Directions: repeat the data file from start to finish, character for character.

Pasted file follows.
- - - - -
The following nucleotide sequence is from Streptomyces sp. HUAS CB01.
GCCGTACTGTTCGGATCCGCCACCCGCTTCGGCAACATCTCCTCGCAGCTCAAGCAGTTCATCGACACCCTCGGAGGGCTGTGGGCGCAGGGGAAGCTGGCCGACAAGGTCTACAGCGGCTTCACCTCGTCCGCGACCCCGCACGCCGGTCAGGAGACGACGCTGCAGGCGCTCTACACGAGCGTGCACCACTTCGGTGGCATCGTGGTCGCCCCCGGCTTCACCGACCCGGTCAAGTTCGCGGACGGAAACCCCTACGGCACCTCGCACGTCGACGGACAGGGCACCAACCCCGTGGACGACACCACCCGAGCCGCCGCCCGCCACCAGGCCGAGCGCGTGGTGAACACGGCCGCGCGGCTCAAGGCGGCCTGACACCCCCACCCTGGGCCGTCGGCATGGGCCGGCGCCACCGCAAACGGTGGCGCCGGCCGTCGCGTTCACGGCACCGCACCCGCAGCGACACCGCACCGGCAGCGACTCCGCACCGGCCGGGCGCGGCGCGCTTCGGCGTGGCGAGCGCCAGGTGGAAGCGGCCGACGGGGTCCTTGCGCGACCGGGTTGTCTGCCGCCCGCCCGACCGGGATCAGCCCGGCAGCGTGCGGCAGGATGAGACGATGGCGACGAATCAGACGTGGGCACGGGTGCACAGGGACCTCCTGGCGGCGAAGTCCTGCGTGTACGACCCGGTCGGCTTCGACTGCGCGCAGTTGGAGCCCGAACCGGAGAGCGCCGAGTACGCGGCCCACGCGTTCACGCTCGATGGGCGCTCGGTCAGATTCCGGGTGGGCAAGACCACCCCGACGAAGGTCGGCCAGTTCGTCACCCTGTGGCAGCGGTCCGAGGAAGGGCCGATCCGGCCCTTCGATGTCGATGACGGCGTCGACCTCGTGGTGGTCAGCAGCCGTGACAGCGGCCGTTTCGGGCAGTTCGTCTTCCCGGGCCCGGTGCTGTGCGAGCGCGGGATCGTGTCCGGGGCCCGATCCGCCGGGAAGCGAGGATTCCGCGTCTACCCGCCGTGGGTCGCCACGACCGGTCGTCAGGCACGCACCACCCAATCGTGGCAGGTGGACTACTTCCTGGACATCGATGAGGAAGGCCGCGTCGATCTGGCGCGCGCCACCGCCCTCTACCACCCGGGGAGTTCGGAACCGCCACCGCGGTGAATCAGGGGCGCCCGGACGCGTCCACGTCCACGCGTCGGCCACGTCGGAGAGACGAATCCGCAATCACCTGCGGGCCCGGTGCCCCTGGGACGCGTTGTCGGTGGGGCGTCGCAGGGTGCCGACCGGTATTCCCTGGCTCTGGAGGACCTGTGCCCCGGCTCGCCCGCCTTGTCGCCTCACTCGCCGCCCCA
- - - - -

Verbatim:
The following nucleotide sequence is from Streptomyces sp. HUAS CB01.
GCCGTACTGTTCGGATCCGCCACCCGCTTCGGCAACATCTCCTCGCAGCTCAAGCAGTTCATCGACACCCTCGGAGGGCTGTGGGCGCAGGGGAAGCTGGCCGACAAGGTCTACAGCGGCTTCACCTCGTCCGCGACCCCGCACGCCGGTCAGGAGACGACGCTGCAGGCGCTCTACACGAGCGTGCACCACTTCGGTGGCATCGTGGTCGCCCCCGGCTTCACCGACCCGGTCAAGTTCGCGGACGGAAACCCCTACGGCACCTCGCACGTCGACGGACAGGGCACCAACCCCGTGGACGACACCACCCGAGCCGCCGCCCGCCACCAGGCCGAGCGCGTGGTGAACACGGCCGCGCGGCTCAAGGCGGCCTGACACCCCCACCCTGGGCCGTCGGCATGGGCCGGCGCCACCGCAAACGGTGGCGCCGGCCGTCGCGTTCACGGCACCGCACCCGCAGCGACACCGCACCGGCAGCGACTCCGCACCGGCCGGGCGCGGCGCGCTTCGGCGTGGCGAGCGCCAGGTGGAAGCGGCCGACGGGGTCCTTGCGCGACCGGGTTGTCTGCCGCCCGCCCGACCGGGATCAGCCCGGCAGCGTGCGGCAGGATGAGACGATGGCGACGAATCAGACGTGGGCACGGGTGCACAGGGACCTCCTGGCGGCGAAGTCCTGCGTGTACGACCCGGTCGGCTTCGACTGCGCGCAGTTGGAGCCCGAACCGGAGAGCGCCGAGTACGCGGCCCACGCGTTCACGCTCGATGGGCGCTCGGTCAGATTCCGGGTGGGCAAGACCACCCCGACGAAGGTCGGCCAGTTCGTCACCCTGTGGCAGCGGTCCGAGGAAGGGCCGATCCGGCCCTTCGATGTCGATGACGGCGTCGACCTCGTGGTGGTCAGCAGCCGTGACAGCGGCCGTTTCGGGCAGTTCGTCTTCCCGGGCCCGGTGCTGTGCGAGCGCGGGATCGTGTCCGGGGCCCGATCCGCCGGGAAGCGAGGATTCCGCGTCTACCCGCCGTGGGTCGCCACGACCGGTCGTCAGGCACGCACCACCCAATCGTGGCAGGTGGACTACTTCCTGGACATCGATGAGGAAGGCCGCGTCGATCTGGCGCGCGCCACCGCCCTCTACCACCCGGGGAGTTCGGAACCGCCACCGCGGTGAATCAGGGGCGCCCGGACGCGTCCACGTCCACGCGTCGGCCACGTCGGAGAGACGAATCCGCAATCACCTGCGGGCCCGGTGCCCCTGGGACGCGTTGTCGGTGGGGCGTCGCAGGGTGCCGACCGGTATTCCCTGGCTCTGGAGGACCTGTGCCCCGGCTCGCCCGCCTTGTCGCCTCACTCGCCGCCCCA